The 1890 land-grant colleges have played an important role in the development of agriculture and agricultural education. Thousands of students were able to pursue degrees in agriculture in states where they were denied admission to the 1862 land-grant colleges. Many of these students have gone on to become agriculture teachers and extension agents and to assume major leadership and scientific positions, including being professors and scholars in agricultural and extension education. We also don’t want to forget that faculty at the 1890 institutions provided the leadership for the New Farmers of America. The agricultural and extension education profession, including our youth organizations, is much stronger today because of the 1890 land-grant colleges.

 

The 1994 Land-Grant Colleges

 

Have you heard about the 1994 land-grant colleges? They are the newest members of the land-grant family. On October 20, 1994, President Bill Clinton signed into law the Equity in Educational Land-Grant Status Act, which designated tribal colleges and universities (TCUs) as land grant institutions. The new act allocated a one-time endowment of $23 million to be divided among 29 tribal colleges. Thereafter, funds would be allocated based on student enrollment.

 

By receiving land-grant university status, these colleges had access to federal government resources that would improve the lives of Native American students (there are now 34 recognized tribal colleges). These government resources support research, education, and extension programs that positively impact agriculture and food production for Native Americans. Detailed information about the 1994 land-grant institutions is contained in this USDA brochure. This link shows a map with the locations of the 1994 land-grant institutions.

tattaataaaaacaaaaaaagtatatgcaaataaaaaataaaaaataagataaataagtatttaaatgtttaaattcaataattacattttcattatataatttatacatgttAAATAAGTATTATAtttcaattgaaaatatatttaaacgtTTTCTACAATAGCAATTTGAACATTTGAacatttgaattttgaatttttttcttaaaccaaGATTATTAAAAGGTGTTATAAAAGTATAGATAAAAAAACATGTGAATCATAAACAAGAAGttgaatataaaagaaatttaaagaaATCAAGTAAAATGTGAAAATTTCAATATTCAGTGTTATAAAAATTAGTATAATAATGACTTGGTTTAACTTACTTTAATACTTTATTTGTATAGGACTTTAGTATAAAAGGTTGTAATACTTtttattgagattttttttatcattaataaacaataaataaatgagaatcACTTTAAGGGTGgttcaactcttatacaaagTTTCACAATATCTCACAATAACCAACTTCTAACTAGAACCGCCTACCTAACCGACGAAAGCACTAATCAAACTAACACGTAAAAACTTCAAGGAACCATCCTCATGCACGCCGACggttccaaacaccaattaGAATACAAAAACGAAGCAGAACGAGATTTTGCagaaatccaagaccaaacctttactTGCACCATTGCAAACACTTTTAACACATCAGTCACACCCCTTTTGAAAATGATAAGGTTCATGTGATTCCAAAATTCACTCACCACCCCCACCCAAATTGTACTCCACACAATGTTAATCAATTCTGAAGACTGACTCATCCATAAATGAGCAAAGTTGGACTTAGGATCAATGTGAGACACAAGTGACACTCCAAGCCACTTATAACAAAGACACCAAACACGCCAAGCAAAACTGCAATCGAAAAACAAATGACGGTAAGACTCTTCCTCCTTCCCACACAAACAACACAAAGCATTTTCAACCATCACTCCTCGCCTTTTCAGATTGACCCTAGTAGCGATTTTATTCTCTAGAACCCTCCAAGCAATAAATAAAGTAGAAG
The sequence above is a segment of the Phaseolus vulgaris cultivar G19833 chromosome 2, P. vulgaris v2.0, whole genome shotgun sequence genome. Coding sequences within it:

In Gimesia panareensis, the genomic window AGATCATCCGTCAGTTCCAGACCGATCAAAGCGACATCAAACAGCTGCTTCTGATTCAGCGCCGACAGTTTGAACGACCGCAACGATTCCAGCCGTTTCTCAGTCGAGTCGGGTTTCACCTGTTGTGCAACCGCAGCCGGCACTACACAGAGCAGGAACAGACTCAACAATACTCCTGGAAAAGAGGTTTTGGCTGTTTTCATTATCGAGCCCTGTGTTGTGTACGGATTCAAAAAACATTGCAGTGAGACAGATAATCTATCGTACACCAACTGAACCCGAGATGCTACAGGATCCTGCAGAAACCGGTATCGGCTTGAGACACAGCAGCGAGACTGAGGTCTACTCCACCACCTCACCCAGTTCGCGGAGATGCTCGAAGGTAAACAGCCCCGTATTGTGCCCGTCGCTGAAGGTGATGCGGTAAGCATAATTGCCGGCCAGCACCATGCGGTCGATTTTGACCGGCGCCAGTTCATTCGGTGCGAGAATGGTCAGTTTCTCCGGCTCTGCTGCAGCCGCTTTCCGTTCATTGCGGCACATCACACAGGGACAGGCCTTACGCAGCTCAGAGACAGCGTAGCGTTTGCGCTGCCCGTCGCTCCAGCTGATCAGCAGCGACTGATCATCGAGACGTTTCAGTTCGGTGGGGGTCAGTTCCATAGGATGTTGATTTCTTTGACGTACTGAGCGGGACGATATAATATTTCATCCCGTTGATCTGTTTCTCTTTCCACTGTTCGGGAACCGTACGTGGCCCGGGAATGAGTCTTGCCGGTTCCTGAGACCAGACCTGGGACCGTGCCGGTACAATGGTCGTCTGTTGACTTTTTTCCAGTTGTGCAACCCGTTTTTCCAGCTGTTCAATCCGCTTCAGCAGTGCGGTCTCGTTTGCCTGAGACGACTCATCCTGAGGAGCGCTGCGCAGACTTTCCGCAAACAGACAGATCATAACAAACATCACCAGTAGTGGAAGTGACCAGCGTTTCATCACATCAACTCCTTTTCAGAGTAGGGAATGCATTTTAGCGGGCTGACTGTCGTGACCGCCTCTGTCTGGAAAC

Teaching Ideas

 

1. Have your students select one 1862, 1890 or 1994 land-grant college and prepare a report about the institution. Where is it located and what are some of the notable facts or programs offered at the institution. 

 

2. The 1890 institutions celebrated their 125th anniversary in 2015. Several videos were produced about the Second Morrill Act. One of the best is this 8-minute long video from the University of Maryland – Eastern Shore. It is definitely worth showing to your students.

 

A quick search of YouTube reveals a multitude of videos about the 1862 land-grant institutions that were produced in 2012, the 150th anniversary of the original Morrill Act. You can probably find one about your state if you want to show a video about the 1862 land-grants.

 

References

 

Marcus, A. (1986). The Ivory Silo: Farmer-Agricultural College Tensions in the 1870s and 1880s. Agricultural History, Vol. 60, No. 2.